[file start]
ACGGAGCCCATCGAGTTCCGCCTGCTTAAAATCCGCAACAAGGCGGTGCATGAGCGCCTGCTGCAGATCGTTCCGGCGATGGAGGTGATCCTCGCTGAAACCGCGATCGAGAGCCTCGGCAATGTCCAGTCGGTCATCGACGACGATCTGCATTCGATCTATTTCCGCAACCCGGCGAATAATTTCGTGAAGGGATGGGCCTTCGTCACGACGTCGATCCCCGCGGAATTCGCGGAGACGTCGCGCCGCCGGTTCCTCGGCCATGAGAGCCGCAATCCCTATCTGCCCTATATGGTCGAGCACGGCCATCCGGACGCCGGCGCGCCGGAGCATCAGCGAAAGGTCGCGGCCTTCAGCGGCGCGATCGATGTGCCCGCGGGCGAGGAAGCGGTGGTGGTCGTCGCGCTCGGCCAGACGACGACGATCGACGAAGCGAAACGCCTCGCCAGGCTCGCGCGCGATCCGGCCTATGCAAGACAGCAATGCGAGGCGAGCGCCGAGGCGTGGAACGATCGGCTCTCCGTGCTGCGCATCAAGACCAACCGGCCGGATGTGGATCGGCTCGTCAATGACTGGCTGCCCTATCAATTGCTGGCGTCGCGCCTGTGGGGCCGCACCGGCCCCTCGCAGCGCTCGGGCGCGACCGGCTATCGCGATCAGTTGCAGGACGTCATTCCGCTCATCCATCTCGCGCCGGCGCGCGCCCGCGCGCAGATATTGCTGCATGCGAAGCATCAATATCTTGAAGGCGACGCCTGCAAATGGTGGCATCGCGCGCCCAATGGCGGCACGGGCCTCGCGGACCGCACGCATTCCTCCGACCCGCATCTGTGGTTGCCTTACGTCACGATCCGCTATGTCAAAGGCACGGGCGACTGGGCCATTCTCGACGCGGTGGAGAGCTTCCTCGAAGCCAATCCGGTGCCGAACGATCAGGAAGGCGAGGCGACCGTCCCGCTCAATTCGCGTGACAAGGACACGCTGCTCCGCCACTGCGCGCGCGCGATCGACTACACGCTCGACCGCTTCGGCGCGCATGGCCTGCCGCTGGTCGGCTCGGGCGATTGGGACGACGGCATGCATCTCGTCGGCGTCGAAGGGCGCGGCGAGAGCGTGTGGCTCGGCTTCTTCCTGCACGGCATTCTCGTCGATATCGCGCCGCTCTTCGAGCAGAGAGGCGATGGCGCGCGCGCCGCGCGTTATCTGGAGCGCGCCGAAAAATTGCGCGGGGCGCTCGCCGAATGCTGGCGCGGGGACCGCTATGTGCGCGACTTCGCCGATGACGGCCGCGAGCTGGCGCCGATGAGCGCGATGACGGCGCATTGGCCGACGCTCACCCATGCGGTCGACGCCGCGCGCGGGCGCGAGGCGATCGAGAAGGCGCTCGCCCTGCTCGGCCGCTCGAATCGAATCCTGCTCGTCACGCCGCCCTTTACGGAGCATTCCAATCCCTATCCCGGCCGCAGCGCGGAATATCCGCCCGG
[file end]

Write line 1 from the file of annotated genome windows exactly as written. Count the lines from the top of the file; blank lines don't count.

ACGGAGCCCATCGAGTTCCGCCTGCTTAAAATCCGCAACAAGGCGGTGCATGAGCGCCTGCTGCAGATCGTTCCGGCGATGGAGGTGATCCTCGCTGAAACCGCGATCGAGAGCCTCGGCAATGTCCAGTCGGTCATCGACGACGATCTGCATTCGATCTATTTCCGCAACCCGGCGAATAATTTCGTGAAGGGATGGGCCTTCGTCACGACGTCGATCCCCGCGGAATTCGCGGAGACGTCGCGCCGCCGGTTCCTCGGCCATGAGAGCCGCAATCCCTATCTGCCCTATATGGTCGAGCACGGCCATCCGGACGCCGGCGCGCCGGAGCATCAGCGAAAGGTCGCGGCCTTCAGCGGCGCGATCGATGTGCCCGCGGGCGAGGAAGCGGTGGTGGTCGTCGCGCTCGGCCAGACGACGACGATCGACGAAGCGAAACGCCTCGCCAGGCTCGCGCGCGATCCGGCCTATGCAAGACAGCAATGCGAGGCGAGCGCCGAGGCGTGGAACGATCGGCTCTCCGTGCTGCGCATCAAGACCAACCGGCCGGATGTGGATCGGCTCGTCAATGACTGGCTGCCCTATCAATTGCTGGCGTCGCGCCTGTGGGGCCGCACCGGCCCCTCGCAGCGCTCGGGCGCGACCGGCTATCGCGATCAGTTGCAGGACGTCATTCCGCTCATCCATCTCGCGCCGGCGCGCGCCCGCGCGCAGATATTGCTGCATGCGAAGCATCAATATCTTGAAGGCGACGCCTGCAAATGGTGGCATCGCGCGCCCAATGGCGGCACGGGCCTCGCGGACCGCACGCATTCCTCCGACCCGCATCTGTGGTTGCCTTACGTCACGATCCGCTATGTCAAAGGCACGGGCGACTGGGCCATTCTCGACGCGGTGGAGAGCTTCCTCGAAGCCAATCCGGTGCCGAACGATCAGGAAGGCGAGGCGACCGTCCCGCTCAATTCGCGTGACAAGGACACGCTGCTCCGCCACTGCGCGCGCGCGATCGACTACACGCTCGACCGCTTCGGCGCGCATGGCCTGCCGCTGGTCGGCTCGGGCGATTGGGACGACGGCATGCATCTCGTCGGCGTCGAAGGGCGCGGCGAGAGCGTGTGGCTCGGCTTCTTCCTGCACGGCATTCTCGTCGATATCGCGCCGCTCTTCGAGCAGAGAGGCGATGGCGCGCGCGCCGCGCGTTATCTGGAGCGCGCCGAAAAATTGCGCGGGGCGCTCGCCGAATGCTGGCGCGGGGACCGCTATGTGCGCGACTTCGCCGATGACGGCCGCGAGCTGGCGCCGATGAGCGCGATGACGGCGCATTGGCCGACGCTCACCCATGCGGTCGACGCCGCGCGCGGGCGCGAGGCGATCGAGAAGGCGCTCGCCCTGCTCGGCCGCTCGAATCGAATCCTGCTCGTCACGCCGCCCTTTACGGAGCATTCCAATCCCTATCCCGGCCGCAGCGCGGAATATCCGCCCGG